Inside our eyes, we have a natural lens. The lens bends (refracts) light rays that come into the eye to help us see. The lens should be clear. If you have a cataract, your lens has become cloudy. Dr Mack or Dr Sarfraz will be able to diagnose a Cataract with a routine eye exam.
Diabetic retinopathy is caused when high blood sugar damages blood vessels in the retina (a light-sensitive layer of cells in the back of the eye). Damaged blood vessels can swell and leak, causing blurry vision or stopping blood flow. Dr Mack and Dr Sarfraz can diagnose Diabetic Retinopathy through a routine eye exam, and the diagnosis can be made and tracked by using the Optos camera.
Read more about Diabetic Retinopathy at AAO.org.
Glaucoma is a group of eye diseases that can cause vision loss and blindness by damaging a nerve in the back of your eye called the optic nerve. The symptoms can start so slowly that you may not notice them. The only way to find out if you have glaucoma is to get a comprehensive eye exam of the back of the eye.
Patients with a family history of Glaucoma may want an elective OCT scan of their Optic Nerve to determine risk (a fee may apply).
Read more about Glaucoma at AAO.org.
With AMD, you lose your central vision. You cannot see fine details, whether you are looking at something close or far. But your peripheral (side) vision will still be normal. The most common form of AMD is known as the “dry” type, where small yellow pieces of proteins (Drusen) form under the macula, causing worsening function. Dry AMD can turn into “wet” AMD—a severe form of this disease that can damage the vision suddenly.
Patients with a family history of AMD may want an elective OCT scan of their Macula to determine risk.
Learn more at AAO.org and print out an Amsler grid for monitoring.
Floaters look like small dots or webs in your vision. They usually occur in adults over 40, especially if you are near-sighted. Floaters, or Vitreous Detachments, are strings of collagen that float deep inside the back part of your eye.
Dry eye disease occurs when your eyes' tears aren't able to provide adequate lubrication for your eyes. Dry eyes may occur if you don't produce enough tears or if you produce poor-quality tears. Dry eyes feel uncomfortable and may sting or burn, especially if you spend alot of time on a computer. Through an eye exam, Dr Mack and Dr Sarfraz can diagnose you and provide adequate treatment. Read more about Dry eye syndrome at AAO.org.
Blepharitis is inflammation of the eyelids. They may appear red, swollen , or feel like they are burning or sore. You may have flakes or oily particles (crusts) wrapped at the base of your eyelashes too. Blepharitis is very common, especially among people who have oily skin, dandruff or rosacea.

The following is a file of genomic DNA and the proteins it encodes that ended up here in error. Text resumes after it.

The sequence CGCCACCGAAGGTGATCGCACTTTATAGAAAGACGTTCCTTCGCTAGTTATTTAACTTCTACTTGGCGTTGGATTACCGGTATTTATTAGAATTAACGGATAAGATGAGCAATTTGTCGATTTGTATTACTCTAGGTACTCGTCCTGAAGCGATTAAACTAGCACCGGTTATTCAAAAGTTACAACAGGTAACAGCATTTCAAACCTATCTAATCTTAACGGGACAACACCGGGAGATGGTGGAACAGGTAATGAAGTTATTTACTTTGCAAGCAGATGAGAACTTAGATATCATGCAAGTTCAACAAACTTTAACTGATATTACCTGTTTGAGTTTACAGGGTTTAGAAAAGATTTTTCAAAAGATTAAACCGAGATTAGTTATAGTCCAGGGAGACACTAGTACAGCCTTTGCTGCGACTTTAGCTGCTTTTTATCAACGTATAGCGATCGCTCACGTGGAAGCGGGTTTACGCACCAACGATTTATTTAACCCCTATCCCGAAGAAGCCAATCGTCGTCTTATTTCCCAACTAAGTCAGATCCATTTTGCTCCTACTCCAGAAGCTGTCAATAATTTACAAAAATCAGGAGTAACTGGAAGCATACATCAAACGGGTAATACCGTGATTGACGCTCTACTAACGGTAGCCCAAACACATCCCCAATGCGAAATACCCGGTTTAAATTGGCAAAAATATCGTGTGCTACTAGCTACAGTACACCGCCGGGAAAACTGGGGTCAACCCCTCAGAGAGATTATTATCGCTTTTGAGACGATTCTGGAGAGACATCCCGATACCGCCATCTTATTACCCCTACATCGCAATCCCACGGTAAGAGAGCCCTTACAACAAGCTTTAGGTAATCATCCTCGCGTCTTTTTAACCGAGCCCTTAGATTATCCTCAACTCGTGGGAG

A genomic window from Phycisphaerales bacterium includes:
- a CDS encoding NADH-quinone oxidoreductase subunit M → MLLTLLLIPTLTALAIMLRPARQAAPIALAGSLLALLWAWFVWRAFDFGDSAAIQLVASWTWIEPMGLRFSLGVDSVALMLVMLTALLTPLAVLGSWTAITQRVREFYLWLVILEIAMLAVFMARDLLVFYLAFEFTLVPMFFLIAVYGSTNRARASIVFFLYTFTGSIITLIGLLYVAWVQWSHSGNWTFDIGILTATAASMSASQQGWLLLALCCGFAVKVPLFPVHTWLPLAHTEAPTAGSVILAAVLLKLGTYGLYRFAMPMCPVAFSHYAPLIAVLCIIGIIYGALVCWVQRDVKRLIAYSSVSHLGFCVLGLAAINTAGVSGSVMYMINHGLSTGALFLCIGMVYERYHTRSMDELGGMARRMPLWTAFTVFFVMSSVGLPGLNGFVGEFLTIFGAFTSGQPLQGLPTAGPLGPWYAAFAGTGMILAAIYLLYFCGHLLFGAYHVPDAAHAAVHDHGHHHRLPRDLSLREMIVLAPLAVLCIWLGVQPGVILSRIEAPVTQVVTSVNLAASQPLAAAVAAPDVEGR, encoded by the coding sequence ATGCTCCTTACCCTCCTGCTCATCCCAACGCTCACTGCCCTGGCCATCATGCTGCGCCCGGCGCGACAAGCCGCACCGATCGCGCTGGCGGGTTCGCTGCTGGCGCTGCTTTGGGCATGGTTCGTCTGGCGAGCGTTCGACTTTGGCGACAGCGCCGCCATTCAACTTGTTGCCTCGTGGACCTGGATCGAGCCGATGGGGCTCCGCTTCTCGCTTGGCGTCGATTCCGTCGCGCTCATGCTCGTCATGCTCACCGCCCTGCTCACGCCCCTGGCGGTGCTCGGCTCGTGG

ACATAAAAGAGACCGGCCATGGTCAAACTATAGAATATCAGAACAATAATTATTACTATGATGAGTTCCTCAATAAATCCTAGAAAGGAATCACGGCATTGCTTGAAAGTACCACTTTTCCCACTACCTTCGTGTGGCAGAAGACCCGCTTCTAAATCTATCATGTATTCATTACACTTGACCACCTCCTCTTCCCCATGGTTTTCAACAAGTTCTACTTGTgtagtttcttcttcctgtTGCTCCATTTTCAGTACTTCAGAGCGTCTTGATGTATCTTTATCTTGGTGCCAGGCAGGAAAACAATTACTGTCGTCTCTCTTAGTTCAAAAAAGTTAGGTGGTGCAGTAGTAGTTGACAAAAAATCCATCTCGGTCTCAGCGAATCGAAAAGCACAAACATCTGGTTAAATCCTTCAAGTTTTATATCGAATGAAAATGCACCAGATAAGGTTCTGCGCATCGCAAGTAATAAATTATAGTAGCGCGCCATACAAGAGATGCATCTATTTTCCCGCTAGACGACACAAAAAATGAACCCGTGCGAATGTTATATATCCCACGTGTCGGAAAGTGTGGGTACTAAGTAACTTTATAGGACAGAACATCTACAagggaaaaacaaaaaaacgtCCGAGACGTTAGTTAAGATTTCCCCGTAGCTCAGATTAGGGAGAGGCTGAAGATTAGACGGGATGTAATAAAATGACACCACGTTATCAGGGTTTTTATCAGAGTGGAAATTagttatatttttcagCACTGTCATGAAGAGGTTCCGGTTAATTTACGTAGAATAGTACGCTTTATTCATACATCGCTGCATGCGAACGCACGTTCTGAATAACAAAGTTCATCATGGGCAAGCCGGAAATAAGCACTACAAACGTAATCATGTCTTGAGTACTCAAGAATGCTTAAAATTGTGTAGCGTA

Everyone has some bacteria on their skin. Some people, however, have more bacteria at the base of their eyelashes than other people. This can cause dandruff-like flakes to form. Also, some people have problems with oil glands in their eyelids, leading to blepharitis. Other times, blepharitis may result from an over-population of microscopic mites, called Demodex, living inside the eyelash follicles.
It is very important to keep your eyelids, skin and hair clean. This will help keep your blepharitis symptoms under control. Use baby shampoo diluted in warm water to gently scrub the eyelids/eyelashes daily when you have crusting present.
Learn more about Blepharitis at AAO.org.
Keratoconus is a degeneration of the cornea (the front part of the eye) causing progressive thinning and steepening that cause distortions and loss in vision. When advanced, it can cause pain and redness with a sudden decrease in vision.
Chronic eye rubbing can worsen the condition. Early treatment options include refractive corrections, and either soft or hard contact lenses to help minimize the irregularities of the front part of the eye. Later treatments include surgery to help flatten the steeper areas. End-stage treatment may involve corneal transplant.
This condition usually stabilizes by middle age. If not advanced, follow-up can be yearly to maintain the best vision possible. More complicated cases will need more frequent monitoring.
Optic Neuritis is inflammation of the optic nerve, caused by damage to and loss of the protective sheath (myelin) surrounding this nerve. It is most commonly caused by Multiple Sclerosis, but can be caused by infections, nutritional deficiencies, neurological disorders, as well as no cause. Symptoms include blurry vision, blind spots, reduced color vision and pain upon eye movement.
Treatment depends on the underlying cause of the neuritis. Treatment could include a combination of IV and oral steroids or just monitoring the condition without prescribing medical treatment. A systemic work-up for an underlying cause should be initiated.
Prognosis varies: vision may worsen over a week before typically and then recovering by 6 months for most but not all patients. Patients should be followed after a week and then more gradually after that.
A Stye or Hordeolum is an infection of a gland lines the lid margin. The patient usually feels a swollen bump on their lid that is red and tender to the touch.
A Chalazion is a swollen bump on the eyelid. It happens when the eyelid’s oil gland clogs up. It may start as an internal hordeolum (stye). At first, you might not know you have a chalazion as there is little or no pain. But as it grows, your eyelid may get red, swollen, and sometimes tender to touch.
Read more about Styes and Chalazia at AAO.org.
If there is any question about your eye health, make an appointment with Dr Mack or Dr Sarfraz and we will help you.